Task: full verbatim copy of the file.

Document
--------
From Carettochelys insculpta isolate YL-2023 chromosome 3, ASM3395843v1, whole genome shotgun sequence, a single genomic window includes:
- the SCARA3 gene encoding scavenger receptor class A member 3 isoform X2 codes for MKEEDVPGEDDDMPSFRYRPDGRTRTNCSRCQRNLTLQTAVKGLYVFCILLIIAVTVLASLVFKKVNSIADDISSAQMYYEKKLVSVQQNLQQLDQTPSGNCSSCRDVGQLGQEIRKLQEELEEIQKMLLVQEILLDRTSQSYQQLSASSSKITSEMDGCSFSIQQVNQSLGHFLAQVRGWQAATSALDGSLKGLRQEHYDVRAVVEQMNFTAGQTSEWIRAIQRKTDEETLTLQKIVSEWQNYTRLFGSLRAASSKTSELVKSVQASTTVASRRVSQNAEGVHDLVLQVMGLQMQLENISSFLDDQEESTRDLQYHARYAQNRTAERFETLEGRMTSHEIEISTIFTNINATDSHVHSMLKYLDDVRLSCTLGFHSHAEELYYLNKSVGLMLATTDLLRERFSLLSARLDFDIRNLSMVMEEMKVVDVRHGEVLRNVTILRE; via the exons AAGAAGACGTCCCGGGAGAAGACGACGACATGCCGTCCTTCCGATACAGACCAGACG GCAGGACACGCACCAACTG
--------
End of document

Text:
From Carettochelys insculpta isolate YL-2023 chromosome 3, ASM3395843v1, whole genome shotgun sequence, a single genomic window includes:
- the SCARA3 gene encoding scavenger receptor class A member 3 isoform X2 codes for MKEEDVPGEDDDMPSFRYRPDGRTRTNCSRCQRNLTLQTAVKGLYVFCILLIIAVTVLASLVFKKVNSIADDISSAQMYYEKKLVSVQQNLQQLDQTPSGNCSSCRDVGQLGQEIRKLQEELEEIQKMLLVQEILLDRTSQSYQQLSASSSKITSEMDGCSFSIQQVNQSLGHFLAQVRGWQAATSALDGSLKGLRQEHYDVRAVVEQMNFTAGQTSEWIRAIQRKTDEETLTLQKIVSEWQNYTRLFGSLRAASSKTSELVKSVQASTTVASRRVSQNAEGVHDLVLQVMGLQMQLENISSFLDDQEESTRDLQYHARYAQNRTAERFETLEGRMTSHEIEISTIFTNINATDSHVHSMLKYLDDVRLSCTLGFHSHAEELYYLNKSVGLMLATTDLLRERFSLLSARLDFDIRNLSMVMEEMKVVDVRHGEVLRNVTILRE; via the exons AAGAAGACGTCCCGGGAGAAGACGACGACATGCCGTCCTTCCGATACAGACCAGACG GCAGGACACGCACCAACTG